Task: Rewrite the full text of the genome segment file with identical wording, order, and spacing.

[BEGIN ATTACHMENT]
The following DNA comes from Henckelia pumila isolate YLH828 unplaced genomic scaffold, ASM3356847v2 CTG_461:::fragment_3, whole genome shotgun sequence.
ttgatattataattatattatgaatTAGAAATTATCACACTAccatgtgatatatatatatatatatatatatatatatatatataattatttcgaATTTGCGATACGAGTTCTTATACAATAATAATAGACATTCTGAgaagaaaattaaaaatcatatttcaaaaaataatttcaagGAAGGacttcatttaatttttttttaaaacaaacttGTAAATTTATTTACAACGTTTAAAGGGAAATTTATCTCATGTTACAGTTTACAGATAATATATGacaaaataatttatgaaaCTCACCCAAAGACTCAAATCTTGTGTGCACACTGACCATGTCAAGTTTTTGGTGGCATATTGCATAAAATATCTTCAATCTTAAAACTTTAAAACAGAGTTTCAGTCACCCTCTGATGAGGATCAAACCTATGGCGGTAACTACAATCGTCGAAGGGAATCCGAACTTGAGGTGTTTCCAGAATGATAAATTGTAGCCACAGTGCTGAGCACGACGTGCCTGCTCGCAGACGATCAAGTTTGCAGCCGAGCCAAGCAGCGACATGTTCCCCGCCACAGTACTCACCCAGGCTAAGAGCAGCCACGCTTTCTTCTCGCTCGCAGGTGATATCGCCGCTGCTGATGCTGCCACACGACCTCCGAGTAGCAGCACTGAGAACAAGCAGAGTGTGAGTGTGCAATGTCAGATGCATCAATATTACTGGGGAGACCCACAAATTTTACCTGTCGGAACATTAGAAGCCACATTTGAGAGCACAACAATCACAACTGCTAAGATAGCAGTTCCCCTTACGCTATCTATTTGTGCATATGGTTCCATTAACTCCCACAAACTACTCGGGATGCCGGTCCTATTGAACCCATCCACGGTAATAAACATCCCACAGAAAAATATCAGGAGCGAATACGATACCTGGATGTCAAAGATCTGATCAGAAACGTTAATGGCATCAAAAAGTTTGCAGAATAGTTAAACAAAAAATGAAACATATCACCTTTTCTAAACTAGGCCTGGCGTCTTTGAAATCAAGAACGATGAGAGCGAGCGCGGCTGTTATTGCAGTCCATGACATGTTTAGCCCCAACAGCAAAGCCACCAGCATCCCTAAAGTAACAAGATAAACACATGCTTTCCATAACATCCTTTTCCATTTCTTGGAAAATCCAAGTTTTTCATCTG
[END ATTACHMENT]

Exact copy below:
The following DNA comes from Henckelia pumila isolate YLH828 unplaced genomic scaffold, ASM3356847v2 CTG_461:::fragment_3, whole genome shotgun sequence.
ttgatattataattatattatgaatTAGAAATTATCACACTAccatgtgatatatatatatatatatatatatatatatatatataattatttcgaATTTGCGATACGAGTTCTTATACAATAATAATAGACATTCTGAgaagaaaattaaaaatcatatttcaaaaaataatttcaagGAAGGacttcatttaatttttttttaaaacaaacttGTAAATTTATTTACAACGTTTAAAGGGAAATTTATCTCATGTTACAGTTTACAGATAATATATGacaaaataatttatgaaaCTCACCCAAAGACTCAAATCTTGTGTGCACACTGACCATGTCAAGTTTTTGGTGGCATATTGCATAAAATATCTTCAATCTTAAAACTTTAAAACAGAGTTTCAGTCACCCTCTGATGAGGATCAAACCTATGGCGGTAACTACAATCGTCGAAGGGAATCCGAACTTGAGGTGTTTCCAGAATGATAAATTGTAGCCACAGTGCTGAGCACGACGTGCCTGCTCGCAGACGATCAAGTTTGCAGCCGAGCCAAGCAGCGACATGTTCCCCGCCACAGTACTCACCCAGGCTAAGAGCAGCCACGCTTTCTTCTCGCTCGCAGGTGATATCGCCGCTGCTGATGCTGCCACACGACCTCCGAGTAGCAGCACTGAGAACAAGCAGAGTGTGAGTGTGCAATGTCAGATGCATCAATATTACTGGGGAGACCCACAAATTTTACCTGTCGGAACATTAGAAGCCACATTTGAGAGCACAACAATCACAACTGCTAAGATAGCAGTTCCCCTTACGCTATCTATTTGTGCATATGGTTCCATTAACTCCCACAAACTACTCGGGATGCCGGTCCTATTGAACCCATCCACGGTAATAAACATCCCACAGAAAAATATCAGGAGCGAATACGATACCTGGATGTCAAAGATCTGATCAGAAACGTTAATGGCATCAAAAAGTTTGCAGAATAGTTAAACAAAAAATGAAACATATCACCTTTTCTAAACTAGGCCTGGCGTCTTTGAAATCAAGAACGATGAGAGCGAGCGCGGCTGTTATTGCAGTCCATGACATGTTTAGCCCCAACAGCAAAGCCACCAGCATCCCTAAAGTAACAAGATAAACACATGCTTTCCATAACATCCTTTTCCATTTCTTGGAAAATCCAAGTTTTTCATCTG